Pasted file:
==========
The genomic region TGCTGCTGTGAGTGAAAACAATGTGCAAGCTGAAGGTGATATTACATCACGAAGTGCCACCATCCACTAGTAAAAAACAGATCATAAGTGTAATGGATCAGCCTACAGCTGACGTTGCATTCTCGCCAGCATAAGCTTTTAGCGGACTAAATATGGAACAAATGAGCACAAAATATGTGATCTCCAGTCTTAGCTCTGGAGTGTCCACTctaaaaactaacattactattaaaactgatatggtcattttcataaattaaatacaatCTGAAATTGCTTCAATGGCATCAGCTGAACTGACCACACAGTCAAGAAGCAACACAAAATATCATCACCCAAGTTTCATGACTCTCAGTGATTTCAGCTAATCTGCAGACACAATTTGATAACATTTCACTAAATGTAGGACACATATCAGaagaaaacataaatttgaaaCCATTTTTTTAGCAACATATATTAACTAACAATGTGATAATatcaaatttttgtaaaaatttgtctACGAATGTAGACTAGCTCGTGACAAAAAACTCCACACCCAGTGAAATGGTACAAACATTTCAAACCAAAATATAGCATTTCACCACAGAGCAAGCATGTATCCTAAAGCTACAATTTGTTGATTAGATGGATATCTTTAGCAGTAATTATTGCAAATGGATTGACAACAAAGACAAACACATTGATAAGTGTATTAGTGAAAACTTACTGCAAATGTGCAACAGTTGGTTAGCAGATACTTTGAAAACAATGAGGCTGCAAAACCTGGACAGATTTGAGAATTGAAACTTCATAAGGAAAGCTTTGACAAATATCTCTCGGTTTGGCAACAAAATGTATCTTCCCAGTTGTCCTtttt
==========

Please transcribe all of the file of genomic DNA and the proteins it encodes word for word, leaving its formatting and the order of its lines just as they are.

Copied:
The genomic region TGCTGCTGTGAGTGAAAACAATGTGCAAGCTGAAGGTGATATTACATCACGAAGTGCCACCATCCACTAGTAAAAAACAGATCATAAGTGTAATGGATCAGCCTACAGCTGACGTTGCATTCTCGCCAGCATAAGCTTTTAGCGGACTAAATATGGAACAAATGAGCACAAAATATGTGATCTCCAGTCTTAGCTCTGGAGTGTCCACTctaaaaactaacattactattaaaactgatatggtcattttcataaattaaatacaatCTGAAATTGCTTCAATGGCATCAGCTGAACTGACCACACAGTCAAGAAGCAACACAAAATATCATCACCCAAGTTTCATGACTCTCAGTGATTTCAGCTAATCTGCAGACACAATTTGATAACATTTCACTAAATGTAGGACACATATCAGaagaaaacataaatttgaaaCCATTTTTTTAGCAACATATATTAACTAACAATGTGATAATatcaaatttttgtaaaaatttgtctACGAATGTAGACTAGCTCGTGACAAAAAACTCCACACCCAGTGAAATGGTACAAACATTTCAAACCAAAATATAGCATTTCACCACAGAGCAAGCATGTATCCTAAAGCTACAATTTGTTGATTAGATGGATATCTTTAGCAGTAATTATTGCAAATGGATTGACAACAAAGACAAACACATTGATAAGTGTATTAGTGAAAACTTACTGCAAATGTGCAACAGTTGGTTAGCAGATACTTTGAAAACAATGAGGCTGCAAAACCTGGACAGATTTGAGAATTGAAACTTCATAAGGAAAGCTTTGACAAATATCTCTCGGTTTGGCAACAAAATGTATCTTCCCAGTTGTCCTtttt